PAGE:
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Hi Mani, As Tarun mentioned, the internal TPMS readings are more accurate as they take into account the changes in pressure of air inside the tyre due to temperature, weight, etc more accurately than an external TPMS can.

The air inside the tyre heats up during driving and that increases the tyre pressure inside, which is captured by the TPMS. This shows up in our internal test data:

We do not correct for the temperature (it is possible though) as the hazardous conditions for tyres are specified for all conditions of riding, so it is expected behaviour that the PSI readings go up during spirited riding.

Based on the feedback from Beta, we are working on the notification thresholds to avoid nuisance warnings which come even when the tyres are filled to optimum pressures.

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That makes sense. It’s been about 30 minutes since my ride and the values have come down about 3 psi since. Was the same yesterday as well. A suggestion would be to block notifications to my phone for increasing tyre pressures during rides. It is highly unlikely (probably impossible) that tyre pressure would increase during a ride, so you could make the argument that that specific notification is false anyway.

Makes sense. Thank you for the explanation and the graphs.

I had assumed you had accounted for the temperature changes along with everything else when I had said that the TPMS isn’t accurate. My apologies.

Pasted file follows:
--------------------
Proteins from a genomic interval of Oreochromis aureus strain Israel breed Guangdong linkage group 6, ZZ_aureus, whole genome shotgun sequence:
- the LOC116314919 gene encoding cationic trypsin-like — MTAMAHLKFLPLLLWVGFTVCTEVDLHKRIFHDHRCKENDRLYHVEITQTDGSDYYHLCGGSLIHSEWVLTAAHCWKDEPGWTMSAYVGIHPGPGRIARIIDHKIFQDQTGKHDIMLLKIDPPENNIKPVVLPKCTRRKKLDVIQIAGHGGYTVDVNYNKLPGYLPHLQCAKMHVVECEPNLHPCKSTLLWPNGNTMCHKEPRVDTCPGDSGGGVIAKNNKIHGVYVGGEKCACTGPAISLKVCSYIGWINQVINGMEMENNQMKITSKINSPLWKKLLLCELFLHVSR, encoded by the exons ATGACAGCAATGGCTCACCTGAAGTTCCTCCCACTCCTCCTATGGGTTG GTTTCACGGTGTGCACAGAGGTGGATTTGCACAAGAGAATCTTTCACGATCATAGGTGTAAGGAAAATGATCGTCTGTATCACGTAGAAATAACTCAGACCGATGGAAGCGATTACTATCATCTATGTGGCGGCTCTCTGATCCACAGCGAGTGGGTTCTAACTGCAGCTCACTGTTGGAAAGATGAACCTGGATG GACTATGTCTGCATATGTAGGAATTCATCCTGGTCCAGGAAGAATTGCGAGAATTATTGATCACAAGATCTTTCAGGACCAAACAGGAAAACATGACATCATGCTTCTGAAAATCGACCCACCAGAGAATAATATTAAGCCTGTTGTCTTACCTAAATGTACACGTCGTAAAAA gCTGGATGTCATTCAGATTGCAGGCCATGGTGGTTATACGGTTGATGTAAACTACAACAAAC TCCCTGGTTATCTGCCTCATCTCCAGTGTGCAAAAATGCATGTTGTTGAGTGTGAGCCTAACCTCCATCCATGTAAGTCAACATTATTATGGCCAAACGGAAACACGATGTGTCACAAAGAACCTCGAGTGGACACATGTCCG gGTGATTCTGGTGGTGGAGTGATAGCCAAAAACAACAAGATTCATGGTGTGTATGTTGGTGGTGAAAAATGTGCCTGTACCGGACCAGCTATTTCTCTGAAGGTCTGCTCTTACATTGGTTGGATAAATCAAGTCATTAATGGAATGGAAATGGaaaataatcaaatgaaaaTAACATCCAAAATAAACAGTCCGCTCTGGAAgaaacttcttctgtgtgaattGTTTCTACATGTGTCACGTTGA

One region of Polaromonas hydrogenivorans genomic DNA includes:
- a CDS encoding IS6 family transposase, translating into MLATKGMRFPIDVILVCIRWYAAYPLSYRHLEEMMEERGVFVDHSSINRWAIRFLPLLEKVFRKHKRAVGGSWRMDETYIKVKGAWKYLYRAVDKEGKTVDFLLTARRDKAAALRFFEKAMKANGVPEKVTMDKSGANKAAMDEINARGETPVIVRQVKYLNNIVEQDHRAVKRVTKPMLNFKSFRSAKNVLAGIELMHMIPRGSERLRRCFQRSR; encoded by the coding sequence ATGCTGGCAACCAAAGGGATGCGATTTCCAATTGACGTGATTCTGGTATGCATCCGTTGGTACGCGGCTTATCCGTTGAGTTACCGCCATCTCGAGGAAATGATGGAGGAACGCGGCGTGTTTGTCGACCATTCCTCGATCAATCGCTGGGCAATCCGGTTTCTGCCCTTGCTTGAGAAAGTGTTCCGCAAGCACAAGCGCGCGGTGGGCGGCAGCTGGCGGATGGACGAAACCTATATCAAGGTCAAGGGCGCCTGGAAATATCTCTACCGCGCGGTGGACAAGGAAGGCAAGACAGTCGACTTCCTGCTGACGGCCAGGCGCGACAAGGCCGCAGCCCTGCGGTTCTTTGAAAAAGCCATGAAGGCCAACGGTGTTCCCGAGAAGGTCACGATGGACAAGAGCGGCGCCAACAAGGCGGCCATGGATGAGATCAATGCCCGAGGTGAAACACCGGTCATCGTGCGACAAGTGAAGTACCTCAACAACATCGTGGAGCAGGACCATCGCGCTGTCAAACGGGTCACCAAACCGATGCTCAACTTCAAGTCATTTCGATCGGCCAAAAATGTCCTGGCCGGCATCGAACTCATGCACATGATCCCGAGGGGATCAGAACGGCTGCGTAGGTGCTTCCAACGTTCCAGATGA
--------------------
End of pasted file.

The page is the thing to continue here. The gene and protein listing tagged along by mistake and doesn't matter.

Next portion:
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In my experience, when I had external TPMS sensors installed on my car, the reading use to fluctuate according to the way the car used to be driven, temperature, day/night and +/- 2 psi always to be kept in mind.
Maybe that’s the reason I find the Ather’s TPMS within standards. Till now I haven’t come across a TPMS which gives static readings. If it does, the Sensors aren’t picking up the pressure correctly IMO.

As told by

When observed, even any car manual instructs to fill the tyres at the beginning of the drive -

tyre pressure (cold) - 33 psi.

Filling air in a car after driving around at 80 kmph… would show higher readings.This could be worked upon, incase warp mode makes things a bit warm, which is normal.

There’s a catch to this. Few years ago, everyone on Delhi/ Agra route, used to fill normal air in their tyres, and while driving on concrete roads, the tyres would heat up way beyond what the tyre is rated for. Thus leading to tyre bursts at high speeds. Since then, people started filling Nitrogen in their tyres, when they had to do long drives on the Yamuna Expressway.